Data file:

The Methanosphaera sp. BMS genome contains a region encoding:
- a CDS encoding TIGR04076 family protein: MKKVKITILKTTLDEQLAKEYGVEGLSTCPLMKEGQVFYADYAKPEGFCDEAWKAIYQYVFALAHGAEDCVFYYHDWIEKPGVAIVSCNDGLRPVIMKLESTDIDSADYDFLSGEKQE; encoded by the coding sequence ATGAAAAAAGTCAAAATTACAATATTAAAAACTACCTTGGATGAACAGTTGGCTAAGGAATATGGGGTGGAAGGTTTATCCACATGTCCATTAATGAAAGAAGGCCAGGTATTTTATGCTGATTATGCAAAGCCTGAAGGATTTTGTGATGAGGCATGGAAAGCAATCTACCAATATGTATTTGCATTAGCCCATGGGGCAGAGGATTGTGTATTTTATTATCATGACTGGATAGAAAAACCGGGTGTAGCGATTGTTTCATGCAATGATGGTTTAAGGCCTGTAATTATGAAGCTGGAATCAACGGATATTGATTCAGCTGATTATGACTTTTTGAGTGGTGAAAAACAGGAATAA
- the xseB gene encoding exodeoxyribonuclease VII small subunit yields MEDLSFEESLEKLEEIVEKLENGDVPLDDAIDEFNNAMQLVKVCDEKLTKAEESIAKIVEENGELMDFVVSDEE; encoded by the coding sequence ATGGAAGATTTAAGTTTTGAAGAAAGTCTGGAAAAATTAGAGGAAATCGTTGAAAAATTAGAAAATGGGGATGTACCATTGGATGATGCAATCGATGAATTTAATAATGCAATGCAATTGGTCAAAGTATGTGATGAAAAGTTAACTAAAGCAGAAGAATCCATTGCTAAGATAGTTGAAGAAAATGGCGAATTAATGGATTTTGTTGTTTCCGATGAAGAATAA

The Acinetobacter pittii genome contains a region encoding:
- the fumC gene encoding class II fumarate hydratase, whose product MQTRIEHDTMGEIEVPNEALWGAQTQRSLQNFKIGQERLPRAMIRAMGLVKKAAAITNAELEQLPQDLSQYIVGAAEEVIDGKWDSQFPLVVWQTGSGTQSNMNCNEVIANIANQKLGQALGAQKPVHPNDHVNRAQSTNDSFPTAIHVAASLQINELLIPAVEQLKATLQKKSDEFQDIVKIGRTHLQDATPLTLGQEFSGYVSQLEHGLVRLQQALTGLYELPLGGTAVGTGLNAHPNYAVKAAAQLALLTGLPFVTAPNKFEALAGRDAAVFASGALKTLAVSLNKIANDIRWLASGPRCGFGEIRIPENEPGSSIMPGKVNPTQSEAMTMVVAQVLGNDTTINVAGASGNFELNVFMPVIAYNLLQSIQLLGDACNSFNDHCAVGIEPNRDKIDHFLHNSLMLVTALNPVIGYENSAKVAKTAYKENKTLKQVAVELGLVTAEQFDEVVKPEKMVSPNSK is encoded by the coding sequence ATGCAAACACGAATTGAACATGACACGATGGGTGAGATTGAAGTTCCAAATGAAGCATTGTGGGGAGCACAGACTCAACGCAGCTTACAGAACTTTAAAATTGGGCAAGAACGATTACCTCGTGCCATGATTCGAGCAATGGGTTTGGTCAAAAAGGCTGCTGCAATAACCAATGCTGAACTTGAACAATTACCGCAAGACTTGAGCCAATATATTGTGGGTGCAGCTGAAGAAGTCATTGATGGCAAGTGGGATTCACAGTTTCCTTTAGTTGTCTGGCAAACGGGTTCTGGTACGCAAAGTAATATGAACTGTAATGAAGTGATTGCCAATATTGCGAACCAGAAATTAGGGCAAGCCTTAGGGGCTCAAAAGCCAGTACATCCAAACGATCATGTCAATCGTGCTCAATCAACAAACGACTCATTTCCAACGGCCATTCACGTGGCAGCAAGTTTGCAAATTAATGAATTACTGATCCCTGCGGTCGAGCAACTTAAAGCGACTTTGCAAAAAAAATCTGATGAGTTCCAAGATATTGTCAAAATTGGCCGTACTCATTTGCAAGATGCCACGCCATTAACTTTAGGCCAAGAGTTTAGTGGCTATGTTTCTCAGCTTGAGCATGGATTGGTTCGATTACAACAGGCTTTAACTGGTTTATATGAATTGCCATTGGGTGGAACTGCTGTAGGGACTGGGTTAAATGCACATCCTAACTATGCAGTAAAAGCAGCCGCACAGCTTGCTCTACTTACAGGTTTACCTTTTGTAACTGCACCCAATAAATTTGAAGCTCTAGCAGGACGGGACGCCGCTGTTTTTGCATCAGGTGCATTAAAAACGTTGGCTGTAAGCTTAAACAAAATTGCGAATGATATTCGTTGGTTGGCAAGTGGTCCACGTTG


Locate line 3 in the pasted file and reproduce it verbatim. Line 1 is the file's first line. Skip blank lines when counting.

- the xseB gene encoding exodeoxyribonuclease VII small subunit yields MEDLSFEESLEKLEEIVEKLENGDVPLDDAIDEFNNAMQLVKVCDEKLTKAEESIAKIVEENGELMDFVVSDEE; encoded by the coding sequence ATGGAAGATTTAAGTTTTGAAGAAAGTCTGGAAAAATTAGAGGAAATCGTTGAAAAATTAGAAAATGGGGATGTACCATTGGATGATGCAATCGATGAATTTAATAATGCAATGCAATTGGTCAAAGTATGTGATGAAAAGTTAACTAAAGCAGAAGAATCCATTGCTAAGATAGTTGAAGAAAATGGCGAATTAATGGATTTTGTTGTTTCCGATGAAGAATAA